No Trespassing The onus used to be on property owners to post their land at set intervals (one sign per 40 acres) and at road crossings to prohibit public access or prohibit certain activities. Now any visitor must have permission to use a parcel before entering private property.

Private Lands Ahead This means you are about to leave public land and you either have to stop or have written permission to use those private lands. These signs are typically posted along the back borders of large properties which are not always fenced.

Specialty Trails Many DNR properties allow horseback riding, skiing and ATV use, but stay on designated trails.

Wisconsin Wildlife Refuges Portions of state properties may be closed to hunting as wildlife refuges. Actually, most state parks are closed to hunting except the few that are open for deer and wild turkey hunting.

State Natural Areas These properties preserve unique natural features from development, human recreation and natural changes. Restrictions on these properties are posted.

Stay on Designated Trail Indicates just that! In the absence of such a sign, you can wander the property.

Leased Lands These properties are privately owned and are only leased for certain activities during set times, as posted.

Hours Access to some properties is restricted to posted hours. The intention is to make it clear that the area is closed to overnight camping and late-night parties that disturb the peace.

Maps The Department of Natural Resources must provide or post maps of designated trails, campgrounds, picnic areas and other special use areas. These maps are available at DNR regional offices, at property offices or on signs placed by trails, campgrounds and picnic areas.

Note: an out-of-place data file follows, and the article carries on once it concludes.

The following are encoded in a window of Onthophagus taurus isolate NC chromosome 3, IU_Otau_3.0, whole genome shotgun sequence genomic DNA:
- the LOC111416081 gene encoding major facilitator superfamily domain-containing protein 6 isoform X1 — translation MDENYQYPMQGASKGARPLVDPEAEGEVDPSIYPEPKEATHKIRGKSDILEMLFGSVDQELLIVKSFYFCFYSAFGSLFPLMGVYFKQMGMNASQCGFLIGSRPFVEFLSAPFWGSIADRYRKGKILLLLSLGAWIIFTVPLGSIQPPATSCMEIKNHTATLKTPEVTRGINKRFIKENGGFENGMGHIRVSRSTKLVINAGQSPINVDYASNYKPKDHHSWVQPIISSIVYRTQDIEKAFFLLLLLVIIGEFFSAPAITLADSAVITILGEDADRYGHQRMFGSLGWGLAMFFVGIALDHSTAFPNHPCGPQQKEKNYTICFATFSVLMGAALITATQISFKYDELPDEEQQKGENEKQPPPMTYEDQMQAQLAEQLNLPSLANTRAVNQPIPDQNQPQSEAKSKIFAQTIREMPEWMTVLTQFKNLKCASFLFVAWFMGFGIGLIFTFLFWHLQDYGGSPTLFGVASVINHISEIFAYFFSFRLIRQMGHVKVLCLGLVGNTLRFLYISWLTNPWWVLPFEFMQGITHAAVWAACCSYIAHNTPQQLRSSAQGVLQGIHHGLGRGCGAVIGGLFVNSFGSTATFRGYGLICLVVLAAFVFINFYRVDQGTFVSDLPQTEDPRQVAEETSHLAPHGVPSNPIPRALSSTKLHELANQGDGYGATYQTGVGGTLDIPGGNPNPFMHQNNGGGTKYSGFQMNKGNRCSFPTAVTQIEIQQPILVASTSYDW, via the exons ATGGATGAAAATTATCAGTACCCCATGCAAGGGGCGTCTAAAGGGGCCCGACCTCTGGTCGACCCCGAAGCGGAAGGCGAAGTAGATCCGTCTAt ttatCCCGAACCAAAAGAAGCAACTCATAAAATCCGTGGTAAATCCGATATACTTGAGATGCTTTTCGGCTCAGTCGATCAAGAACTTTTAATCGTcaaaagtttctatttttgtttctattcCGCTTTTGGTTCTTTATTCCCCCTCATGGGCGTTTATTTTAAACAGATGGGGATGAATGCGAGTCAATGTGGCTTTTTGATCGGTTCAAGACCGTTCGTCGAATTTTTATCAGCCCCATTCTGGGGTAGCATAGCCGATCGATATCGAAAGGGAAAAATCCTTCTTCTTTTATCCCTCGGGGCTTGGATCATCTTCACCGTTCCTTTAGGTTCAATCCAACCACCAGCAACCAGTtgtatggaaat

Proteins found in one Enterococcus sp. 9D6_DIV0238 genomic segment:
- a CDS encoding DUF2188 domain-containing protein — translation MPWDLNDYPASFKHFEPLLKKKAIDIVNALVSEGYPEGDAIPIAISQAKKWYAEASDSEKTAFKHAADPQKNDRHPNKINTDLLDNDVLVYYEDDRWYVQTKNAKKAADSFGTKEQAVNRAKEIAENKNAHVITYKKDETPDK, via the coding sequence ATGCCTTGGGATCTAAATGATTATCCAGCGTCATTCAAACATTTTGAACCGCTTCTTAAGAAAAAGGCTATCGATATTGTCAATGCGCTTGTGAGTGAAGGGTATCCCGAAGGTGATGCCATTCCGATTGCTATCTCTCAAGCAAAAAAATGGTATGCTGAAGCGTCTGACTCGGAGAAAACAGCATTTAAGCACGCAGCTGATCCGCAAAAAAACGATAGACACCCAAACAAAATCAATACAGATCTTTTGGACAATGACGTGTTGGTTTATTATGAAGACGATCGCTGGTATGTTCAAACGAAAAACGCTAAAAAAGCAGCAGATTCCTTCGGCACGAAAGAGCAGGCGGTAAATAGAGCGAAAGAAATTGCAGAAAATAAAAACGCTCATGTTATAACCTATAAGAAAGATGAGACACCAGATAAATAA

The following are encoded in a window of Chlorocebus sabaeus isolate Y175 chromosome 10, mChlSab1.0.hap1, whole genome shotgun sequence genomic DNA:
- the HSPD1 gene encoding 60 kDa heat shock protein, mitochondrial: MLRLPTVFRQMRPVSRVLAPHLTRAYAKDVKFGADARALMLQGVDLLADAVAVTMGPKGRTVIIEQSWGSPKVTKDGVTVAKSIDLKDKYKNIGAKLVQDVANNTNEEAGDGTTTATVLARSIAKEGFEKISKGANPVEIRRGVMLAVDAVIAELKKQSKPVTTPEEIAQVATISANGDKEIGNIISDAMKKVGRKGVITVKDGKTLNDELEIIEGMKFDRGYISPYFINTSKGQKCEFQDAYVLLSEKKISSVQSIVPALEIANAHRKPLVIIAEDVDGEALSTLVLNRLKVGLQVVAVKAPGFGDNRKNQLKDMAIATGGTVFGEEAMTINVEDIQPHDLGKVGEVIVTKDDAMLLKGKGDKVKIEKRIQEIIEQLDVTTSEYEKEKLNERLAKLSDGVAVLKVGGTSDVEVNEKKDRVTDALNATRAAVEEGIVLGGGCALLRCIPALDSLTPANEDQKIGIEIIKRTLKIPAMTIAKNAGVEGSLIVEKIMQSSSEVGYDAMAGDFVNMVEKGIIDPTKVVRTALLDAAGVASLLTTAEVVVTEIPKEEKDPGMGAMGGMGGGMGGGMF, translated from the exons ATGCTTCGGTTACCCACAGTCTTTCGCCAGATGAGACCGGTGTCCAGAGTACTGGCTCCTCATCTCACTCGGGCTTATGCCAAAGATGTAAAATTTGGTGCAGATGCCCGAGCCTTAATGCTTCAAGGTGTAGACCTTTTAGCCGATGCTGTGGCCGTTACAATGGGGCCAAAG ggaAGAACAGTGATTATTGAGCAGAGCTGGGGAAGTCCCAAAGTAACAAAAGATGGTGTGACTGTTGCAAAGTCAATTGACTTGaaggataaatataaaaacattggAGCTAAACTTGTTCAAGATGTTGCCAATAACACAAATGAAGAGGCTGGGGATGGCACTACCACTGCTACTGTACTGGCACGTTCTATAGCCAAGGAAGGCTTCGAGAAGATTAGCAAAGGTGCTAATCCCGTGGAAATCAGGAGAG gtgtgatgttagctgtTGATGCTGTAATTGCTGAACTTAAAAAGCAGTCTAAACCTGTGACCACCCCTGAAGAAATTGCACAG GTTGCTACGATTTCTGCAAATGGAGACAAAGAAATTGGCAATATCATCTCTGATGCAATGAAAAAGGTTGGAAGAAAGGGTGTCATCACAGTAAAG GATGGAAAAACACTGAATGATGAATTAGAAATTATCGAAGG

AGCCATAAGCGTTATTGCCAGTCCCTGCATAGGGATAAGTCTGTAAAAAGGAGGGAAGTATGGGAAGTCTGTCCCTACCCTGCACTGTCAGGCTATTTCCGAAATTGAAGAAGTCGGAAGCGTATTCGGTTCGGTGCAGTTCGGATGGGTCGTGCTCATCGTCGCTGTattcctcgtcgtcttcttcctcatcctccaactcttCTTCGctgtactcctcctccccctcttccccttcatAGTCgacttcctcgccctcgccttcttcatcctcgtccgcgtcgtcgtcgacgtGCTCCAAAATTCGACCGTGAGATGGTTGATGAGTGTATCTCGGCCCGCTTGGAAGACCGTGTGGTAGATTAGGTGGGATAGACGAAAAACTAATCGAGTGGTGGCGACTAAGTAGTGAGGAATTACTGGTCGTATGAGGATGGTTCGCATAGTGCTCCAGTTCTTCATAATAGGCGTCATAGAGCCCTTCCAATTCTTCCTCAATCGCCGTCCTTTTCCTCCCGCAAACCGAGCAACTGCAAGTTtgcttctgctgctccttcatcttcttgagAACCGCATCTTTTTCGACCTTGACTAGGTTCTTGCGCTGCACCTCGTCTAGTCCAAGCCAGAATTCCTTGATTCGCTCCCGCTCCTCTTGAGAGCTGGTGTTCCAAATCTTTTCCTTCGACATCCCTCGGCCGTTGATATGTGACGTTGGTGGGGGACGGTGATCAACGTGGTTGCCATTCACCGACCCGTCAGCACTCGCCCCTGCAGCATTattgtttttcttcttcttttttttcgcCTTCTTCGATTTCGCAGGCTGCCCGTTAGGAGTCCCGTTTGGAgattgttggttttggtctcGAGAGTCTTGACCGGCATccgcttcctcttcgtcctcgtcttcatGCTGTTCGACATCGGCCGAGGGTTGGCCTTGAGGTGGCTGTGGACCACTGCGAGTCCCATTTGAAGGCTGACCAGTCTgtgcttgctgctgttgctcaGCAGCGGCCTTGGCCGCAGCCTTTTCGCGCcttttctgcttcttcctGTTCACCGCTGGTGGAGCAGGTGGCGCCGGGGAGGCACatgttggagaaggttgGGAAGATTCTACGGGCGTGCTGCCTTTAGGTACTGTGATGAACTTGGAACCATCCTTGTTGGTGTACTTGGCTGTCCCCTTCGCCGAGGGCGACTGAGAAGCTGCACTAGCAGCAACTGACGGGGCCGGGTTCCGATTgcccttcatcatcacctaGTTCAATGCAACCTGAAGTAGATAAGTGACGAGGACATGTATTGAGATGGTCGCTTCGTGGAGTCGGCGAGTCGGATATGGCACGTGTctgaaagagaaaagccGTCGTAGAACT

"We inspect all designated trails, campgrounds and special use areas at least twice annually," says Fendry. "We also inspect the signs because they are unfortunately used as shooting targets or are stolen. Vandalism is costly in several ways. First, it's expensive to maintain signs and that money comes from the sporting public. Second, it's illegal, and it gives the impression to nonhunters that the destruction might have been done by a hunter rather than by a vandal. Third, if a sign is illegible, a visitor may miss safety tips. Fourth, other visitors are denied the privilege of reading the provided information."

Friendlier signs to come

Fendry notes that one of the goals in reviewing sign policies is to make signs seem less restrictive and more positive. "We're drawing on expertise from our staff and visitors determine if people understand our signs, to find out if the signs are enforceable and to learn how we can meet legal requirements while still making people feel welcome on public properties," he says. Signs relay important information to ensure our public lands remain in good condition for all users. But a sign should also act as a welcome mat, encouraging people to visit, explore and enjoy the public spaces we maintain as our outdoor heritage."

David L. Sperling edits Wisconsin Natural Resources.